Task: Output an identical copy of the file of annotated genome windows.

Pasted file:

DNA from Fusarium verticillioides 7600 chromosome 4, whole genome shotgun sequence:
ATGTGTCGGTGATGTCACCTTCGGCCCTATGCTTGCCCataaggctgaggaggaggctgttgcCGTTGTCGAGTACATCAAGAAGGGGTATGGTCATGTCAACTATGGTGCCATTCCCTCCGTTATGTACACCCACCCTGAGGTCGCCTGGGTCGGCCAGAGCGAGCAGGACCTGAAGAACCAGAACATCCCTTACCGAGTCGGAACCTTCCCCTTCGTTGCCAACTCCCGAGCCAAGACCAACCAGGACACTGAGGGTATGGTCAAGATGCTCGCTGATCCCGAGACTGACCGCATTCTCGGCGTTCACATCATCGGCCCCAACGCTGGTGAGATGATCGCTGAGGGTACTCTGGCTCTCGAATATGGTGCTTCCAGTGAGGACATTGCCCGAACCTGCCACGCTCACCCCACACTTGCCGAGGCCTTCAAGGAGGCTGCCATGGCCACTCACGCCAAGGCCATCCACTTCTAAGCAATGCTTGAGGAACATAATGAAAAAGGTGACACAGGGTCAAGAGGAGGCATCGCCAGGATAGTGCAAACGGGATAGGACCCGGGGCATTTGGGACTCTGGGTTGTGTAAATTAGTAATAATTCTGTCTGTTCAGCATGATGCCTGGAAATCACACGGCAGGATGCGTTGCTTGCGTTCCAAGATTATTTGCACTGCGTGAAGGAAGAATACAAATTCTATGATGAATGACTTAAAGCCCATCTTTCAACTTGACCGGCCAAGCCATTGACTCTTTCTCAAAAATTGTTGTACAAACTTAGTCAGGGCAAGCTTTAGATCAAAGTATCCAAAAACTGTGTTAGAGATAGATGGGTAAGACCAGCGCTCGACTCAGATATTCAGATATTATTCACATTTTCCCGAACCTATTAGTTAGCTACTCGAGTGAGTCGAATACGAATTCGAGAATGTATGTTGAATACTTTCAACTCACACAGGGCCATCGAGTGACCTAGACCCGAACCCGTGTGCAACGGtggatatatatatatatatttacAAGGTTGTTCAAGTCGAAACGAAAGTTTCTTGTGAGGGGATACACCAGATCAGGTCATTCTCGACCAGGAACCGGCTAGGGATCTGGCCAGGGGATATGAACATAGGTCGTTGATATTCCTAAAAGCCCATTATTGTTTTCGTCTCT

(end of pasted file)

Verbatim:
DNA from Fusarium verticillioides 7600 chromosome 4, whole genome shotgun sequence:
ATGTGTCGGTGATGTCACCTTCGGCCCTATGCTTGCCCataaggctgaggaggaggctgttgcCGTTGTCGAGTACATCAAGAAGGGGTATGGTCATGTCAACTATGGTGCCATTCCCTCCGTTATGTACACCCACCCTGAGGTCGCCTGGGTCGGCCAGAGCGAGCAGGACCTGAAGAACCAGAACATCCCTTACCGAGTCGGAACCTTCCCCTTCGTTGCCAACTCCCGAGCCAAGACCAACCAGGACACTGAGGGTATGGTCAAGATGCTCGCTGATCCCGAGACTGACCGCATTCTCGGCGTTCACATCATCGGCCCCAACGCTGGTGAGATGATCGCTGAGGGTACTCTGGCTCTCGAATATGGTGCTTCCAGTGAGGACATTGCCCGAACCTGCCACGCTCACCCCACACTTGCCGAGGCCTTCAAGGAGGCTGCCATGGCCACTCACGCCAAGGCCATCCACTTCTAAGCAATGCTTGAGGAACATAATGAAAAAGGTGACACAGGGTCAAGAGGAGGCATCGCCAGGATAGTGCAAACGGGATAGGACCCGGGGCATTTGGGACTCTGGGTTGTGTAAATTAGTAATAATTCTGTCTGTTCAGCATGATGCCTGGAAATCACACGGCAGGATGCGTTGCTTGCGTTCCAAGATTATTTGCACTGCGTGAAGGAAGAATACAAATTCTATGATGAATGACTTAAAGCCCATCTTTCAACTTGACCGGCCAAGCCATTGACTCTTTCTCAAAAATTGTTGTACAAACTTAGTCAGGGCAAGCTTTAGATCAAAGTATCCAAAAACTGTGTTAGAGATAGATGGGTAAGACCAGCGCTCGACTCAGATATTCAGATATTATTCACATTTTCCCGAACCTATTAGTTAGCTACTCGAGTGAGTCGAATACGAATTCGAGAATGTATGTTGAATACTTTCAACTCACACAGGGCCATCGAGTGACCTAGACCCGAACCCGTGTGCAACGGtggatatatatatatatatttacAAGGTTGTTCAAGTCGAAACGAAAGTTTCTTGTGAGGGGATACACCAGATCAGGTCATTCTCGACCAGGAACCGGCTAGGGATCTGGCCAGGGGATATGAACATAGGTCGTTGATATTCCTAAAAGCCCATTATTGTTTTCGTCTCT